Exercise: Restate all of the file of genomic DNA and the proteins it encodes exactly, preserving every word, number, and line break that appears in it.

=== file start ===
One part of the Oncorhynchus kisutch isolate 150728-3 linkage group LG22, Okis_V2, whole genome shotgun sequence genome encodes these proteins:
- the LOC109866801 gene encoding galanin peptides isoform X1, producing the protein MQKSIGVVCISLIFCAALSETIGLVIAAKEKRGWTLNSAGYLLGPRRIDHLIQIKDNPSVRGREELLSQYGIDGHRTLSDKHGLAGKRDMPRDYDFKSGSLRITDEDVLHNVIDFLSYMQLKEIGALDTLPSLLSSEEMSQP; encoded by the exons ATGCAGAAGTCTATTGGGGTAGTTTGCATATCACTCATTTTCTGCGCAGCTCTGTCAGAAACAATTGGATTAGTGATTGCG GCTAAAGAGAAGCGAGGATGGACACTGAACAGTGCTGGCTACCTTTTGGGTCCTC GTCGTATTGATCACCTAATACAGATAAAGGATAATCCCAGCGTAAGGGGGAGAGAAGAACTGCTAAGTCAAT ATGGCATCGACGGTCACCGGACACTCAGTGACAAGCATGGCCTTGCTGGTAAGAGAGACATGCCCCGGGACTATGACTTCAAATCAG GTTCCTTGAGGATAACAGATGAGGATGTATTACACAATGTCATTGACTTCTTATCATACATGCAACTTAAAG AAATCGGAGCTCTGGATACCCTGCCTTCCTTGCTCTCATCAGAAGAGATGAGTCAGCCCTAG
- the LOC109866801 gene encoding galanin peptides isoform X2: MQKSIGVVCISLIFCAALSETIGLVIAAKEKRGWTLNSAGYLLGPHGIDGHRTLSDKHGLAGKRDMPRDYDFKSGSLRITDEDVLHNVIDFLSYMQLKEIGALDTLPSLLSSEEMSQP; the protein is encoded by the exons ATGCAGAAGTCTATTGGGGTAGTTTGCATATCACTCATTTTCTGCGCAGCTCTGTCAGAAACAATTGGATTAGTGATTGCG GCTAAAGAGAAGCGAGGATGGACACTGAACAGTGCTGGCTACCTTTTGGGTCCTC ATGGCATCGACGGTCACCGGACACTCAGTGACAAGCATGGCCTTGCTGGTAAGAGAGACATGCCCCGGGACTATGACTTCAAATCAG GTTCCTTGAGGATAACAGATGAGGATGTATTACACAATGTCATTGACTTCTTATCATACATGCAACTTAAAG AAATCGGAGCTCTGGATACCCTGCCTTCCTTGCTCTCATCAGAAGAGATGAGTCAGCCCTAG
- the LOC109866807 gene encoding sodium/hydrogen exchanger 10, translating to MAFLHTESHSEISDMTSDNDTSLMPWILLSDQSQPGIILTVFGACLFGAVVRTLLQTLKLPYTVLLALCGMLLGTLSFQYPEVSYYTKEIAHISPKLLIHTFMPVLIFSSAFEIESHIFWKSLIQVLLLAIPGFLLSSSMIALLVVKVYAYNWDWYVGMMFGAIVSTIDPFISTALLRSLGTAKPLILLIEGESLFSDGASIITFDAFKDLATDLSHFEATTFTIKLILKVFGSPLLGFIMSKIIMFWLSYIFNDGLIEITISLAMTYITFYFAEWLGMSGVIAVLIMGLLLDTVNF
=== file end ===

One part of the Oncorhynchus kisutch isolate 150728-3 linkage group LG22, Okis_V2, whole genome shotgun sequence genome encodes these proteins:
- the LOC109866801 gene encoding galanin peptides isoform X1, producing the protein MQKSIGVVCISLIFCAALSETIGLVIAAKEKRGWTLNSAGYLLGPRRIDHLIQIKDNPSVRGREELLSQYGIDGHRTLSDKHGLAGKRDMPRDYDFKSGSLRITDEDVLHNVIDFLSYMQLKEIGALDTLPSLLSSEEMSQP; encoded by the exons ATGCAGAAGTCTATTGGGGTAGTTTGCATATCACTCATTTTCTGCGCAGCTCTGTCAGAAACAATTGGATTAGTGATTGCG GCTAAAGAGAAGCGAGGATGGACACTGAACAGTGCTGGCTACCTTTTGGGTCCTC GTCGTATTGATCACCTAATACAGATAAAGGATAATCCCAGCGTAAGGGGGAGAGAAGAACTGCTAAGTCAAT ATGGCATCGACGGTCACCGGACACTCAGTGACAAGCATGGCCTTGCTGGTAAGAGAGACATGCCCCGGGACTATGACTTCAAATCAG GTTCCTTGAGGATAACAGATGAGGATGTATTACACAATGTCATTGACTTCTTATCATACATGCAACTTAAAG AAATCGGAGCTCTGGATACCCTGCCTTCCTTGCTCTCATCAGAAGAGATGAGTCAGCCCTAG
- the LOC109866801 gene encoding galanin peptides isoform X2: MQKSIGVVCISLIFCAALSETIGLVIAAKEKRGWTLNSAGYLLGPHGIDGHRTLSDKHGLAGKRDMPRDYDFKSGSLRITDEDVLHNVIDFLSYMQLKEIGALDTLPSLLSSEEMSQP; the protein is encoded by the exons ATGCAGAAGTCTATTGGGGTAGTTTGCATATCACTCATTTTCTGCGCAGCTCTGTCAGAAACAATTGGATTAGTGATTGCG GCTAAAGAGAAGCGAGGATGGACACTGAACAGTGCTGGCTACCTTTTGGGTCCTC ATGGCATCGACGGTCACCGGACACTCAGTGACAAGCATGGCCTTGCTGGTAAGAGAGACATGCCCCGGGACTATGACTTCAAATCAG GTTCCTTGAGGATAACAGATGAGGATGTATTACACAATGTCATTGACTTCTTATCATACATGCAACTTAAAG AAATCGGAGCTCTGGATACCCTGCCTTCCTTGCTCTCATCAGAAGAGATGAGTCAGCCCTAG
- the LOC109866807 gene encoding sodium/hydrogen exchanger 10, translating to MAFLHTESHSEISDMTSDNDTSLMPWILLSDQSQPGIILTVFGACLFGAVVRTLLQTLKLPYTVLLALCGMLLGTLSFQYPEVSYYTKEIAHISPKLLIHTFMPVLIFSSAFEIESHIFWKSLIQVLLLAIPGFLLSSSMIALLVVKVYAYNWDWYVGMMFGAIVSTIDPFISTALLRSLGTAKPLILLIEGESLFSDGASIITFDAFKDLATDLSHFEATTFTIKLILKVFGSPLLGFIMSKIIMFWLSYIFNDGLIEITISLAMTYITFYFAEWLGMSGVIAVLIMGLLLDTVNF